While all participants expressed that immigrants should maintain their own cultural values to a certain extent, they were also unanimous in their view that a multicultural society is not one that is made up of ghettos of migrants but rather one in which there is regular interaction between different groups of people and that whoever chooses to live in Australia should abide by the laws of the land. They further asserted that because English is the dominant language in Australia, it is necessary for immigrants to learn English in order for them to fully participate in Australian society.
Theme III: the role of education/educators in multiculturalism
While participants were unanimous in their opinion that higher education has a role to play in influencing and educating people about cultural diversity, many noted that exposure to diversity should begin in primary education and informal conversations at home and that multicultural education should be incorporated into the system, but not necessarily as a stand-alone subject. One participant observed that if multicultural education is a stand-alone subject, then this draws attention to it. The values of multiculturalism should instead be organically integrated into the whole curriculum.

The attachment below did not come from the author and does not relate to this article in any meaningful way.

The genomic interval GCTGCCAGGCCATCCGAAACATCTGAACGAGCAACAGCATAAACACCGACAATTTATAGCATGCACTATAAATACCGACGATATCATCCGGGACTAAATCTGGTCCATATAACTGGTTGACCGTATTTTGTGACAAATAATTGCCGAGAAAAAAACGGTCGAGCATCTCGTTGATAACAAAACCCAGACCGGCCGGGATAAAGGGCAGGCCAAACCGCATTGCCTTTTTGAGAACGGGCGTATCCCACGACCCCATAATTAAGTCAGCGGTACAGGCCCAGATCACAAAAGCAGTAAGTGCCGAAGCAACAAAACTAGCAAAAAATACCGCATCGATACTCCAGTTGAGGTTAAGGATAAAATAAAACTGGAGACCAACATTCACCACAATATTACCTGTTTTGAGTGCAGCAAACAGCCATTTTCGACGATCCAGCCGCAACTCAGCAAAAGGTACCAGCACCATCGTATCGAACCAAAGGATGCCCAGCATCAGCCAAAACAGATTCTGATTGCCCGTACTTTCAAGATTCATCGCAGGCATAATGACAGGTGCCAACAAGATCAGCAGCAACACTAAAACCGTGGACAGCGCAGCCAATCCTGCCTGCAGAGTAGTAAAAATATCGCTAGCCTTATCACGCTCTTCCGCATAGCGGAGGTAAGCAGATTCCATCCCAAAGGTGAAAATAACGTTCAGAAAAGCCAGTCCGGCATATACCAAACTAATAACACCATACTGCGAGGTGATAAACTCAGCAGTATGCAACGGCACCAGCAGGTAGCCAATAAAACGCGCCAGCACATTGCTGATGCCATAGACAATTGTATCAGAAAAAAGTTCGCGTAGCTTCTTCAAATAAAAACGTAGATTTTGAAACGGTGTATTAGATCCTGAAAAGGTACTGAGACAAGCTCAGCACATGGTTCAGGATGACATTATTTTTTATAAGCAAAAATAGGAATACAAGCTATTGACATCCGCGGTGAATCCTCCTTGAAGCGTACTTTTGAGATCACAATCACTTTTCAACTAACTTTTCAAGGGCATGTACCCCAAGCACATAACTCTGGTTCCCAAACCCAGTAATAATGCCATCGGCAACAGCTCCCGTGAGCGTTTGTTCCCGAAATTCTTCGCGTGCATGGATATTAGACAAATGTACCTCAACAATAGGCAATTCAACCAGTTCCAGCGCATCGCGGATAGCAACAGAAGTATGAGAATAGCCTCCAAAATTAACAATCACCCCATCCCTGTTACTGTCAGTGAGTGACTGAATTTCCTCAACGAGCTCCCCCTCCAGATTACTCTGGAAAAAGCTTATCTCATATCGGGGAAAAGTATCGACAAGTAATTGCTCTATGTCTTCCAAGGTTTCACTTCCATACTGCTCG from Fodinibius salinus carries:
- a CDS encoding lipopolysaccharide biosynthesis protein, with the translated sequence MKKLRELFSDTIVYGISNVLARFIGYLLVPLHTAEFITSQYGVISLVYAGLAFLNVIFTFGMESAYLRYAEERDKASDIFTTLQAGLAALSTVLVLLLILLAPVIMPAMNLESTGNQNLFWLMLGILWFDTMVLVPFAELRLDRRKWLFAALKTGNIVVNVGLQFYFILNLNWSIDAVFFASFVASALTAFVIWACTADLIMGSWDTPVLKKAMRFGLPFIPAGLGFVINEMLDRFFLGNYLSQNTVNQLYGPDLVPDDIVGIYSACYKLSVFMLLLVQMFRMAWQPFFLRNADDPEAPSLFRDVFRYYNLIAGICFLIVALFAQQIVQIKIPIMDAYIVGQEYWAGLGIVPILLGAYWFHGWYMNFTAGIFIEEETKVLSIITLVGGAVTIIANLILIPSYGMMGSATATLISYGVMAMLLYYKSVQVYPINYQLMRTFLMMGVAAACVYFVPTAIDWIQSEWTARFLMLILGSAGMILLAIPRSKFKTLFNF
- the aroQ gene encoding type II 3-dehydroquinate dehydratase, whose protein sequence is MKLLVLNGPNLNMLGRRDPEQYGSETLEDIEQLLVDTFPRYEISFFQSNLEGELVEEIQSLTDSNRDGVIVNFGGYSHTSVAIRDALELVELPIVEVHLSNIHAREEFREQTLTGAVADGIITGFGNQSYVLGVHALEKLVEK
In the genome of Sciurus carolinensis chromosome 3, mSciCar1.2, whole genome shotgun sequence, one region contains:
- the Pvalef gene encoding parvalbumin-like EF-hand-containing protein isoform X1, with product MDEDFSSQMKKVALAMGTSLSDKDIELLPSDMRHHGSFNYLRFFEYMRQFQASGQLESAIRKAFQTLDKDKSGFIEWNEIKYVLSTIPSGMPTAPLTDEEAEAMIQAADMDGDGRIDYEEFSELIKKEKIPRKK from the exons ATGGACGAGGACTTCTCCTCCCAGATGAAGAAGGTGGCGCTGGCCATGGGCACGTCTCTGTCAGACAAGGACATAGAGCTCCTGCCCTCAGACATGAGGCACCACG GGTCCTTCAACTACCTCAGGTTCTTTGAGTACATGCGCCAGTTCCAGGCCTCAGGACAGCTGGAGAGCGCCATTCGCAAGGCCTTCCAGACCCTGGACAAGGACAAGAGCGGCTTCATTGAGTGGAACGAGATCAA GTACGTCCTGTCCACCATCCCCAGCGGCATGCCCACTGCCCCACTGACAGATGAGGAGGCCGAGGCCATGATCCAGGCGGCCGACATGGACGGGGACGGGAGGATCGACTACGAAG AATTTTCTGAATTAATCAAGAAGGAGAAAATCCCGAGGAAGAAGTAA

In regards to higher education, the participants expressed that one of the goals of higher education is to train students in critical thinking skills. As such, higher education equips students to engage with multiple points of view and critically examine social messages without passive consumption. Some of the participants also noted that, because of the large number of international students who come to Australia for tertiary education, Australian students are often first exposed to cultural diversity in a real way in a university or college classroom. Several of the participants expressed that this was indeed their own experience.